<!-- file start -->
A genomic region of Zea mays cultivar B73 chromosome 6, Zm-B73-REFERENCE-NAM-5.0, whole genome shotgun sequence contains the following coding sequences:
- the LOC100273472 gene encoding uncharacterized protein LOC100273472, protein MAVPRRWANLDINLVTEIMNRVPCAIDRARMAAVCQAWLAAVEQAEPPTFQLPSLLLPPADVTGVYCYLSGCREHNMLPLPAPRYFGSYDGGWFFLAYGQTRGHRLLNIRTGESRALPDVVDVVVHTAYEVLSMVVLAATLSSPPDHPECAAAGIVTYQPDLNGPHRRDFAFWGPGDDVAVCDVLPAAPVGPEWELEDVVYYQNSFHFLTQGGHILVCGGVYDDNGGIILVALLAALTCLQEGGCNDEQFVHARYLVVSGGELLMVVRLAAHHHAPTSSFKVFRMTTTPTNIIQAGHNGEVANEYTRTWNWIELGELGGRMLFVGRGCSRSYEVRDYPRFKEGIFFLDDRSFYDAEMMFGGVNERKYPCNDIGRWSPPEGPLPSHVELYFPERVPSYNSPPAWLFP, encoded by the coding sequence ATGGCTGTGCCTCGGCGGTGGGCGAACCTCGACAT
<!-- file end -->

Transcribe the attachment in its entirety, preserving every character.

A genomic region of Zea mays cultivar B73 chromosome 6, Zm-B73-REFERENCE-NAM-5.0, whole genome shotgun sequence contains the following coding sequences:
- the LOC100273472 gene encoding uncharacterized protein LOC100273472, protein MAVPRRWANLDINLVTEIMNRVPCAIDRARMAAVCQAWLAAVEQAEPPTFQLPSLLLPPADVTGVYCYLSGCREHNMLPLPAPRYFGSYDGGWFFLAYGQTRGHRLLNIRTGESRALPDVVDVVVHTAYEVLSMVVLAATLSSPPDHPECAAAGIVTYQPDLNGPHRRDFAFWGPGDDVAVCDVLPAAPVGPEWELEDVVYYQNSFHFLTQGGHILVCGGVYDDNGGIILVALLAALTCLQEGGCNDEQFVHARYLVVSGGELLMVVRLAAHHHAPTSSFKVFRMTTTPTNIIQAGHNGEVANEYTRTWNWIELGELGGRMLFVGRGCSRSYEVRDYPRFKEGIFFLDDRSFYDAEMMFGGVNERKYPCNDIGRWSPPEGPLPSHVELYFPERVPSYNSPPAWLFP, encoded by the coding sequence ATGGCTGTGCCTCGGCGGTGGGCGAACCTCGACAT